Wednesday, August 29, 2012

Balance Brace practice in the Maelstrom Vital 166

Here goes! I'm starting to practice the Balance Brace without a spotter. Even though I'm not perfect, I'm making progress.

I had to make a choice between camera man or spotter because the camera man is sometimes also my spotter. So most of the time, I choose to have a spotter since I haven't learned to roll yet. It's easy to fall over and go upside-down when you start learning the Balance Brace. I find it isn't very forgiving for mistakes.

I like having someone to spot me, coach me, and also have someone to film each practice session. It's a great way to learn and progress. It takes a village! But we don't always have a village around to help us.

I'm a big fan of Helen Wilson's video, (from "Simplifying the Roll", a multi-level guide to rolling a kayak where you learn the basics in simple terms and can move on from there. She also demonstrates how to troubleshoot common problems with the roll (I have all of them), and she shows you how to progress through the ancient Greenland technique of rolling a kayak.

I especially like her demonstrations and explanations of how you can practice on your own or with a helper.

Thanks to awesome Senjaroller, Frode Wiggen in Norway for recommending this video. It has already helped me a lot. And thanks to Frode for encouraging me from afar, not to give up on trying to learn how to roll. I was ready to give up last year.

Since going directly to learning how to do a full roll just didn't work for me, I'm taking another approach.

I'm going to learn how to Balance Brace first. It's considered a fundamental maneuver or principle for Greenland style. I think of it as a pose I go into with my kayak. This works for me as a fan of Yoga. And my yoga practice helps with flexibility.

I actually enjoy the Balance Brace (when I don't tip over). It's very relaxing, and it's easier for me to learn than rolling. From there, I plan to move on to collapsing the kayak onto myself, and tucking myself into a half roll position and learn the half roll.

It's great to have a simple plan to follow and a guide I can understand and relate to. It gives me confidence and hope. I even look forward to practice now instead of dreading it.

Helen Wilson's video, "Simplifying the Roll" has become my rolling guide. It motivates me and makes me believe I can do it too. It also helps my paddling partner and I learn how to help each other at practice sessions. This video also improved my paddling partner's basic roll by 50% after watching the video, then going to the lake to practice rolling and balance brace. He found his roll almost effortless.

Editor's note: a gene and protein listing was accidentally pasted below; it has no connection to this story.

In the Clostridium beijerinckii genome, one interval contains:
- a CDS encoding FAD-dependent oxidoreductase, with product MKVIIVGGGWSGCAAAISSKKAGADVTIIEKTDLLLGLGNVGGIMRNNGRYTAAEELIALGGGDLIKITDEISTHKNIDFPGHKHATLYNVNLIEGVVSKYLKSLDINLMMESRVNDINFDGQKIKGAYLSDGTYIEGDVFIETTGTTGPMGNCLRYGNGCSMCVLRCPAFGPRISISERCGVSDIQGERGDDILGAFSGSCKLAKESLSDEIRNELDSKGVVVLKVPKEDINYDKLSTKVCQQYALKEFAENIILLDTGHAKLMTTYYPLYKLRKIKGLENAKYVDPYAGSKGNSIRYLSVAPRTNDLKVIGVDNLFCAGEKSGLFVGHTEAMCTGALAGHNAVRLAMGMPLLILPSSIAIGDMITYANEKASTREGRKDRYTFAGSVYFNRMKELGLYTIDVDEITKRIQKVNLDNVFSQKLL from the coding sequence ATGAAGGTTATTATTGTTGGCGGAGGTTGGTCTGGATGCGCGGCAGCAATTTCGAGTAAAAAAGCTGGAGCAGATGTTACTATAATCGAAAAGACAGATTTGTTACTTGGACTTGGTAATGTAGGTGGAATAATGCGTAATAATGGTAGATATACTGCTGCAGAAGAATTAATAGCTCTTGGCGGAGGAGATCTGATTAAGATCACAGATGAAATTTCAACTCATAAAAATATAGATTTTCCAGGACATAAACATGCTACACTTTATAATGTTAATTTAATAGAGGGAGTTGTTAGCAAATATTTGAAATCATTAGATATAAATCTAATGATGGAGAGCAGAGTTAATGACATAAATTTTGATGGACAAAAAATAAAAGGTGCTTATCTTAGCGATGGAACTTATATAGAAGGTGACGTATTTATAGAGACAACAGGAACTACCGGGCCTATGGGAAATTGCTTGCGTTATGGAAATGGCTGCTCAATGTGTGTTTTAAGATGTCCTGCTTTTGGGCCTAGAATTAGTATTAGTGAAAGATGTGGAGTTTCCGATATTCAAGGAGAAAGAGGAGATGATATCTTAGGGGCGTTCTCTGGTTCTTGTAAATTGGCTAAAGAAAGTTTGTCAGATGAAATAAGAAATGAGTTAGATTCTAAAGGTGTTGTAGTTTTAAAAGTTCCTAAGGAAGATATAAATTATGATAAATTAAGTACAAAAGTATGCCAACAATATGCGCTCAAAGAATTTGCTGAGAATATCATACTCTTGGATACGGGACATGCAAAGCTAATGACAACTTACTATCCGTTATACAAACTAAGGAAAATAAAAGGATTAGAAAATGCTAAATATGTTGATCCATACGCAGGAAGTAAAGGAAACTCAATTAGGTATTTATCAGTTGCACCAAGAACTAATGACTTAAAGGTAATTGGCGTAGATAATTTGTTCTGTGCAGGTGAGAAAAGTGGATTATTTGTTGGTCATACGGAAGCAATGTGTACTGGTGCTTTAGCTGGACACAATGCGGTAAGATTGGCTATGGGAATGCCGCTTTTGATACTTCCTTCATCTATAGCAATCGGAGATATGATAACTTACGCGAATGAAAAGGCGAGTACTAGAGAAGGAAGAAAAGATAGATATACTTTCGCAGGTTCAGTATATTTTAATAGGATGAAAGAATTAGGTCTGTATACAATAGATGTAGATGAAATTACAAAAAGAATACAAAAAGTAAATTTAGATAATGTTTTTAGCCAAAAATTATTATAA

It looks like I'm a Greenlander now too. I like the style, mentality, and teaching methods. And I already have two Greenland paddles and two Greenland style kayaks.

Happy Balance Brace practice and learning how to roll a kayak!
The BaffinPaddler

(Video shot in the summer at Lac Monroe, Mont Tremblant, Quebec, Canada)


  1. get all that stuff off of your back deck when you're practicing.. it'll be easier to slide on/off..

    1. Good idea! Yes, I'm going to clean up my back deck for next time! But my big red rope bag makes a nice pillow for my head.

  2. Great:) Keep up the good work!

  3. Hey Peggy. Just curious. You post a lot about the "Cowboy Scramble" and bracing exercises. I can see the need to practice these techniques for sea kayaking. But what are your views on the need to utilize these techniques for flat water paddling? Majority of my paddles are rivers, streams, and lakes (e.g. flat water) and I'm usually within 50 yards of a shoreline. I am a good swimmer and ALWAYS wear my PFD, use my paddle leash, also keep a spare paddle strapped to my deck, and take safety precautions when on paddling adventures. I figure "if" I ever roll, I can extract myself from the cockpit and make it to shore. Thoughts?

  4. Sometimes it's just fun to learn and practice skills - and flat water is a great place to practice and learn. Plus, practicing some skills on flat water makes flat water more exciting! It can get a little boring at times . . . ?

    With more skills, you can push your edges a little more if you wish. Some people love rolling. They do it for fun. I like to play with my kayaks.

    Being able to get back into your boat unassisted is a good skill to learn even if you can roll. Stuff happens.

    I hope that people who want to learn new skills don't give up just because they don't learn them in one or two lessons. I didn't learn quickly, but I really enjoy paddling so much more when I improve, or learn something new.

    Flat water can change too?

    Cheers from Canada!